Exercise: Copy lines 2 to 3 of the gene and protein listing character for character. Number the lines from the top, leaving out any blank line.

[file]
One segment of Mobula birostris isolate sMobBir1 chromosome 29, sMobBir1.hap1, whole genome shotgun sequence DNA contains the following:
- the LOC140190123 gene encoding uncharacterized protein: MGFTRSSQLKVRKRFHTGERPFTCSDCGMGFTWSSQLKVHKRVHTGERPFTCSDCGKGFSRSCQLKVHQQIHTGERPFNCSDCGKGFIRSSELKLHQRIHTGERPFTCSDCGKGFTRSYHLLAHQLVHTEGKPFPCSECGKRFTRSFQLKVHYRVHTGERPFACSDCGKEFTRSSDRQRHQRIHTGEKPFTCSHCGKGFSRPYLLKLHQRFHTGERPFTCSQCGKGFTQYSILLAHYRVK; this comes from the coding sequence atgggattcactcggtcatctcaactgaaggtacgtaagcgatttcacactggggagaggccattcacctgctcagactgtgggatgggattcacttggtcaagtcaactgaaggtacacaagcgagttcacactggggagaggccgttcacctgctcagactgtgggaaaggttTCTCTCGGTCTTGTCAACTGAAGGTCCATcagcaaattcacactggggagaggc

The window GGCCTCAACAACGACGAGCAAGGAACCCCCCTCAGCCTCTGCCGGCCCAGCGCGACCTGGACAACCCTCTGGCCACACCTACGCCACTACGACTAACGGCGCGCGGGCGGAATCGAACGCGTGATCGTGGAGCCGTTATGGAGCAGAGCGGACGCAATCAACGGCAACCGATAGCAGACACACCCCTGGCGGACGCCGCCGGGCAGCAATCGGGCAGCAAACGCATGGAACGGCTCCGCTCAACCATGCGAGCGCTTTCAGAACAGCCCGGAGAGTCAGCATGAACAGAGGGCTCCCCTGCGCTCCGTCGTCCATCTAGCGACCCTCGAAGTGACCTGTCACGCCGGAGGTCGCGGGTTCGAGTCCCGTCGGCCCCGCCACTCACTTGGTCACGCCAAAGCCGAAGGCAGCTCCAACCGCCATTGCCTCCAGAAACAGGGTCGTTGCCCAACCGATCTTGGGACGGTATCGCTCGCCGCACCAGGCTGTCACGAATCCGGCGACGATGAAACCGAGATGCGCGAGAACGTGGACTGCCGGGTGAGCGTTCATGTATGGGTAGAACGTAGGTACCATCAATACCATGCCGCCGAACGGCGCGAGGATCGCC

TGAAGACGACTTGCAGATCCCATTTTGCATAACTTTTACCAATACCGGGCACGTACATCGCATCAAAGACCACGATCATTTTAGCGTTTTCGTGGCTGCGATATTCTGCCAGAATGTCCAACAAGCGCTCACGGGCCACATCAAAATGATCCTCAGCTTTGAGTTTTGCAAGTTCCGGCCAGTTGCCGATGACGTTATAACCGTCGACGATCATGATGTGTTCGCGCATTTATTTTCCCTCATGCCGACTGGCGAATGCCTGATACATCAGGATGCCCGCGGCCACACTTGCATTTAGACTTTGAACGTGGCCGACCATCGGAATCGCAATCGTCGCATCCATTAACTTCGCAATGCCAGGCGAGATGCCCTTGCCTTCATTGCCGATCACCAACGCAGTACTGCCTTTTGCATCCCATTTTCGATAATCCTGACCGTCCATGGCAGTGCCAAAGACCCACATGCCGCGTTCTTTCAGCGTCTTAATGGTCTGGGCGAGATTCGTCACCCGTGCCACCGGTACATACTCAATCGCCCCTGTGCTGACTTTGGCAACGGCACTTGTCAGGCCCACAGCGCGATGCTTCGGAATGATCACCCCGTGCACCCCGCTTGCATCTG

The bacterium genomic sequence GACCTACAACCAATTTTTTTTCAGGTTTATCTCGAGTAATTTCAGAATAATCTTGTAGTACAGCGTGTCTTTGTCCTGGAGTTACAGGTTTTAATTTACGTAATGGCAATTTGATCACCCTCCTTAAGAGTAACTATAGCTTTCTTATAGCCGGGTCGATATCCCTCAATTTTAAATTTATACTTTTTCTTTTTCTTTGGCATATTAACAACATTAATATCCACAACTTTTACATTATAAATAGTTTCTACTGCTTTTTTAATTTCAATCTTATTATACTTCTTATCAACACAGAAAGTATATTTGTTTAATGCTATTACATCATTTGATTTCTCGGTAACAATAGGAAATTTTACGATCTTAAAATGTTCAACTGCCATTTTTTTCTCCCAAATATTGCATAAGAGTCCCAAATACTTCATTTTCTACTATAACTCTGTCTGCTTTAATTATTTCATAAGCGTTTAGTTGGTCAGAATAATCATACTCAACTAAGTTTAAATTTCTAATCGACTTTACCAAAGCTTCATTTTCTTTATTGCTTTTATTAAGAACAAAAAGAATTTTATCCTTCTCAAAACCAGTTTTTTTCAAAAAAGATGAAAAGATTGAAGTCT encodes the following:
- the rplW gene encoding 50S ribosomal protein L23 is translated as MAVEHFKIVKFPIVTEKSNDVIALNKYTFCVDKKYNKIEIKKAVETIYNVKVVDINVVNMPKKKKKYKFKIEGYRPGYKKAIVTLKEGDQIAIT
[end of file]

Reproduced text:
- the LOC140190123 gene encoding uncharacterized protein: MGFTRSSQLKVRKRFHTGERPFTCSDCGMGFTWSSQLKVHKRVHTGERPFTCSDCGKGFSRSCQLKVHQQIHTGERPFNCSDCGKGFIRSSELKLHQRIHTGERPFTCSDCGKGFTRSYHLLAHQLVHTEGKPFPCSECGKRFTRSFQLKVHYRVHTGERPFACSDCGKEFTRSSDRQRHQRIHTGEKPFTCSHCGKGFSRPYLLKLHQRFHTGERPFTCSQCGKGFTQYSILLAHYRVK; this comes from the coding sequence atgggattcactcggtcatctcaactgaaggtacgtaagcgatttcacactggggagaggccattcacctgctcagactgtgggatgggattcacttggtcaagtcaactgaaggtacacaagcgagttcacactggggagaggccgttcacctgctcagactgtgggaaaggttTCTCTCGGTCTTGTCAACTGAAGGTCCATcagcaaattcacactggggagaggc

The window GGCCTCAACAACGACGAGCAAGGAACCCCCCTCAGCCTCTGCCGGCCCAGCGCGACCTGGACAACCCTCTGGCCACACCTACGCCACTACGACTAACGGCGCGCGGGCGGAATCGAACGCGTGATCGTGGAGCCGTTATGGAGCAGAGCGGACGCAATCAACGGCAACCGATAGCAGACACACCCCTGGCGGACGCCGCCGGGCAGCAATCGGGCAGCAAACGCATGGAACGGCTCCGCTCAACCATGCGAGCGCTTTCAGAACAGCCCGGAGAGTCAGCATGAACAGAGGGCTCCCCTGCGCTCCGTCGTCCATCTAGCGACCCTCGAAGTGACCTGTCACGCCGGAGGTCGCGGGTTCGAGTCCCGTCGGCCCCGCCACTCACTTGGTCACGCCAAAGCCGAAGGCAGCTCCAACCGCCATTGCCTCCAGAAACAGGGTCGTTGCCCAACCGATCTTGGGACGGTATCGCTCGCCGCACCAGGCTGTCACGAATCCGGCGACGATGAAACCGAGATGCGCGAGAACGTGGACTGCCGGGTGAGCGTTCATGTATGGGTAGAACGTAGGTACCATCAATACCATGCCGCCGAACGGCGCGAGGATCGCC